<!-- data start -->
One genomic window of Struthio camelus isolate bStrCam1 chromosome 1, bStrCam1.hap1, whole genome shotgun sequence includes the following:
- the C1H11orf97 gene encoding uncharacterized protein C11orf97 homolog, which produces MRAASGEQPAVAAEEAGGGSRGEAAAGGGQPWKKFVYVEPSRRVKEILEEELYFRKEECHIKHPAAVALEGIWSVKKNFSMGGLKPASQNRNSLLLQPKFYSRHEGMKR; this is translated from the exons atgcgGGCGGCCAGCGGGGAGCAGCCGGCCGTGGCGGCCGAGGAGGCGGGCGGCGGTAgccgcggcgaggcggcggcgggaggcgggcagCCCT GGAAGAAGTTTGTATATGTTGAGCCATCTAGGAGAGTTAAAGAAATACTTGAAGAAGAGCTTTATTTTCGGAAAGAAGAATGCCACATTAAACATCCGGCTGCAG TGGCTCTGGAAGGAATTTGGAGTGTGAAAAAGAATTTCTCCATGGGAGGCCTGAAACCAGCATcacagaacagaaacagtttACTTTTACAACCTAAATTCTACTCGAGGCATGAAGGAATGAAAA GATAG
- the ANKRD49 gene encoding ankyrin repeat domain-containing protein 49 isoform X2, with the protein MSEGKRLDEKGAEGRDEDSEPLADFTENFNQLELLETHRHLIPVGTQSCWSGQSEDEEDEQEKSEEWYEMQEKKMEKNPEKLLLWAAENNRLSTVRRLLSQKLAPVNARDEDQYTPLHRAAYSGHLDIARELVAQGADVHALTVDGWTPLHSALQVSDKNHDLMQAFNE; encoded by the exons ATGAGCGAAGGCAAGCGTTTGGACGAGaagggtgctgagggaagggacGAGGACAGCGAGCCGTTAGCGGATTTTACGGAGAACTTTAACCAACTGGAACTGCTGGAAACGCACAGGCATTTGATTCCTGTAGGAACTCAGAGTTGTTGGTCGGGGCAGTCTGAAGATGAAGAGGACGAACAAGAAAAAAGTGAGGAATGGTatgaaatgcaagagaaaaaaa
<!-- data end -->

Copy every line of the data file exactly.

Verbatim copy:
One genomic window of Struthio camelus isolate bStrCam1 chromosome 1, bStrCam1.hap1, whole genome shotgun sequence includes the following:
- the C1H11orf97 gene encoding uncharacterized protein C11orf97 homolog, which produces MRAASGEQPAVAAEEAGGGSRGEAAAGGGQPWKKFVYVEPSRRVKEILEEELYFRKEECHIKHPAAVALEGIWSVKKNFSMGGLKPASQNRNSLLLQPKFYSRHEGMKR; this is translated from the exons atgcgGGCGGCCAGCGGGGAGCAGCCGGCCGTGGCGGCCGAGGAGGCGGGCGGCGGTAgccgcggcgaggcggcggcgggaggcgggcagCCCT GGAAGAAGTTTGTATATGTTGAGCCATCTAGGAGAGTTAAAGAAATACTTGAAGAAGAGCTTTATTTTCGGAAAGAAGAATGCCACATTAAACATCCGGCTGCAG TGGCTCTGGAAGGAATTTGGAGTGTGAAAAAGAATTTCTCCATGGGAGGCCTGAAACCAGCATcacagaacagaaacagtttACTTTTACAACCTAAATTCTACTCGAGGCATGAAGGAATGAAAA GATAG
- the ANKRD49 gene encoding ankyrin repeat domain-containing protein 49 isoform X2, with the protein MSEGKRLDEKGAEGRDEDSEPLADFTENFNQLELLETHRHLIPVGTQSCWSGQSEDEEDEQEKSEEWYEMQEKKMEKNPEKLLLWAAENNRLSTVRRLLSQKLAPVNARDEDQYTPLHRAAYSGHLDIARELVAQGADVHALTVDGWTPLHSALQVSDKNHDLMQAFNE; encoded by the exons ATGAGCGAAGGCAAGCGTTTGGACGAGaagggtgctgagggaagggacGAGGACAGCGAGCCGTTAGCGGATTTTACGGAGAACTTTAACCAACTGGAACTGCTGGAAACGCACAGGCATTTGATTCCTGTAGGAACTCAGAGTTGTTGGTCGGGGCAGTCTGAAGATGAAGAGGACGAACAAGAAAAAAGTGAGGAATGGTatgaaatgcaagagaaaaaaa